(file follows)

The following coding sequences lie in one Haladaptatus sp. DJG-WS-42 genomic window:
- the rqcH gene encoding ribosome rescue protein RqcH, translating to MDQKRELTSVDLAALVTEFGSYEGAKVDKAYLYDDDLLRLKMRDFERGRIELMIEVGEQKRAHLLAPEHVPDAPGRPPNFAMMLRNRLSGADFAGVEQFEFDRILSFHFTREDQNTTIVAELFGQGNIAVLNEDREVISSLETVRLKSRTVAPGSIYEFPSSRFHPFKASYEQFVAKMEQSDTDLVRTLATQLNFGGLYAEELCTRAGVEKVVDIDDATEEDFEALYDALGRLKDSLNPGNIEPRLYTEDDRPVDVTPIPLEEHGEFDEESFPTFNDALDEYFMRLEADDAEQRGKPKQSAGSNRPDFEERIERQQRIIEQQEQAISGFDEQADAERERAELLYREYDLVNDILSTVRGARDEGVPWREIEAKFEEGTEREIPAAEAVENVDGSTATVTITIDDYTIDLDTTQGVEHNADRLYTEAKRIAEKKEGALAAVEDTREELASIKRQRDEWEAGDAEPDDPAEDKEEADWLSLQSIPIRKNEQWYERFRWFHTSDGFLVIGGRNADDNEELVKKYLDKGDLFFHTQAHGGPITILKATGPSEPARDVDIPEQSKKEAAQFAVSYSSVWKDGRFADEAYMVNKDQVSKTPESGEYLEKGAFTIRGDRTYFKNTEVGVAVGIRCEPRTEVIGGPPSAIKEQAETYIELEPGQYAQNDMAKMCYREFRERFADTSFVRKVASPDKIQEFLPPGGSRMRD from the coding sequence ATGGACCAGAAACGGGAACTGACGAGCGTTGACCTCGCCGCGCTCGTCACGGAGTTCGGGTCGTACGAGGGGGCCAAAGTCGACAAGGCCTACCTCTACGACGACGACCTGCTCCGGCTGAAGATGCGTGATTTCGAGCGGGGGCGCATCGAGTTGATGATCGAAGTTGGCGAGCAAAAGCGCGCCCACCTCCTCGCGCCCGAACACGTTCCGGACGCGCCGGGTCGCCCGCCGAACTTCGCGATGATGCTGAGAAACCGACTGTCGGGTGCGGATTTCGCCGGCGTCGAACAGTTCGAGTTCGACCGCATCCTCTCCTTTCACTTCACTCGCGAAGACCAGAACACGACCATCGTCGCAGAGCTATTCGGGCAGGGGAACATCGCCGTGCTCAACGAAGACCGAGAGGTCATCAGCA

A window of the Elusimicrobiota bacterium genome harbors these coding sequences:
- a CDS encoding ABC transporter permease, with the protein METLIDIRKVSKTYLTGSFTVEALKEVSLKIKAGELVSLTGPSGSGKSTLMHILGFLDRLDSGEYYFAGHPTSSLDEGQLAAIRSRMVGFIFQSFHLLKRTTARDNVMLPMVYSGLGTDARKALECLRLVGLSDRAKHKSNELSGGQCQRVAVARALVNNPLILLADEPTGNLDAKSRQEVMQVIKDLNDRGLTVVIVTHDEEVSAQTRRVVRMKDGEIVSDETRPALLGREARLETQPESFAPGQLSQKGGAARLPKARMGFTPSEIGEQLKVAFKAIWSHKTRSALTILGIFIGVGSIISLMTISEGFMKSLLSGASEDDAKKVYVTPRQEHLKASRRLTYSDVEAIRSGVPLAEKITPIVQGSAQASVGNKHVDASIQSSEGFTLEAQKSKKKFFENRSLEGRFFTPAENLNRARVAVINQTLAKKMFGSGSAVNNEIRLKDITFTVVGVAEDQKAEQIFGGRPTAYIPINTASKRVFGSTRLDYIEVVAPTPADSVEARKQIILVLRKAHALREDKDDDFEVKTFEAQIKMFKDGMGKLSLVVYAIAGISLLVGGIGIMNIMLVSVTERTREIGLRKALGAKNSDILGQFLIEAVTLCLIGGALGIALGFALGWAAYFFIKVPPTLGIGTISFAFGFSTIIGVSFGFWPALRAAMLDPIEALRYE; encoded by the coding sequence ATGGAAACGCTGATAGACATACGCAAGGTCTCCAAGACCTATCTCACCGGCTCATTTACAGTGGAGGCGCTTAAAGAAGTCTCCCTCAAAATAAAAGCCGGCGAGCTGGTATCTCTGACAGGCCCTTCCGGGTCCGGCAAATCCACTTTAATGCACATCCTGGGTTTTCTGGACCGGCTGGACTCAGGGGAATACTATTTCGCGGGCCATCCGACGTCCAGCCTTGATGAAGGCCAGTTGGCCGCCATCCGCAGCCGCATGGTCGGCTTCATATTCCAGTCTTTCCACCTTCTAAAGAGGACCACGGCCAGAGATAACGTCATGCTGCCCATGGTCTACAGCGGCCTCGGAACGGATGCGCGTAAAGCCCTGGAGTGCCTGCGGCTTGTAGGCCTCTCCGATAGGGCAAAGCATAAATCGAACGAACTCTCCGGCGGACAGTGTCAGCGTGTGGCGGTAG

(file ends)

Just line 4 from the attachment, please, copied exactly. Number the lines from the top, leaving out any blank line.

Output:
- a CDS encoding ABC transporter permease, with the protein METLIDIRKVSKTYLTGSFTVEALKEVSLKIKAGELVSLTGPSGSGKSTLMHILGFLDRLDSGEYYFAGHPTSSLDEGQLAAIRSRMVGFIFQSFHLLKRTTARDNVMLPMVYSGLGTDARKALECLRLVGLSDRAKHKSNELSGGQCQRVAVARALVNNPLILLADEPTGNLDAKSRQEVMQVIKDLNDRGLTVVIVTHDEEVSAQTRRVVRMKDGEIVSDETRPALLGREARLETQPESFAPGQLSQKGGAARLPKARMGFTPSEIGEQLKVAFKAIWSHKTRSALTILGIFIGVGSIISLMTISEGFMKSLLSGASEDDAKKVYVTPRQEHLKASRRLTYSDVEAIRSGVPLAEKITPIVQGSAQASVGNKHVDASIQSSEGFTLEAQKSKKKFFENRSLEGRFFTPAENLNRARVAVINQTLAKKMFGSGSAVNNEIRLKDITFTVVGVAEDQKAEQIFGGRPTAYIPINTASKRVFGSTRLDYIEVVAPTPADSVEARKQIILVLRKAHALREDKDDDFEVKTFEAQIKMFKDGMGKLSLVVYAIAGISLLVGGIGIMNIMLVSVTERTREIGLRKALGAKNSDILGQFLIEAVTLCLIGGALGIALGFALGWAAYFFIKVPPTLGIGTISFAFGFSTIIGVSFGFWPALRAAMLDPIEALRYE; encoded by the coding sequence ATGGAAACGCTGATAGACATACGCAAGGTCTCCAAGACCTATCTCACCGGCTCATTTACAGTGGAGGCGCTTAAAGAAGTCTCCCTCAAAATAAAAGCCGGCGAGCTGGTATCTCTGACAGGCCCTTCCGGGTCCGGCAAATCCACTTTAATGCACATCCTGGGTTTTCTGGACCGGCTGGACTCAGGGGAATACTATTTCGCGGGCCATCCGACGTCCAGCCTTGATGAAGGCCAGTTGGCCGCCATCCGCAGCCGCATGGTCGGCTTCATATTCCAGTCTTTCCACCTTCTAAAGAGGACCACGGCCAGAGATAACGTCATGCTGCCCATGGTCTACAGCGGCCTCGGAACGGATGCGCGTAAAGCCCTGGAGTGCCTGCGGCTTGTAGGCCTCTCCGATAGGGCAAAGCATAAATCGAACGAACTCTCCGGCGGACAGTGTCAGCGTGTGGCGGTAG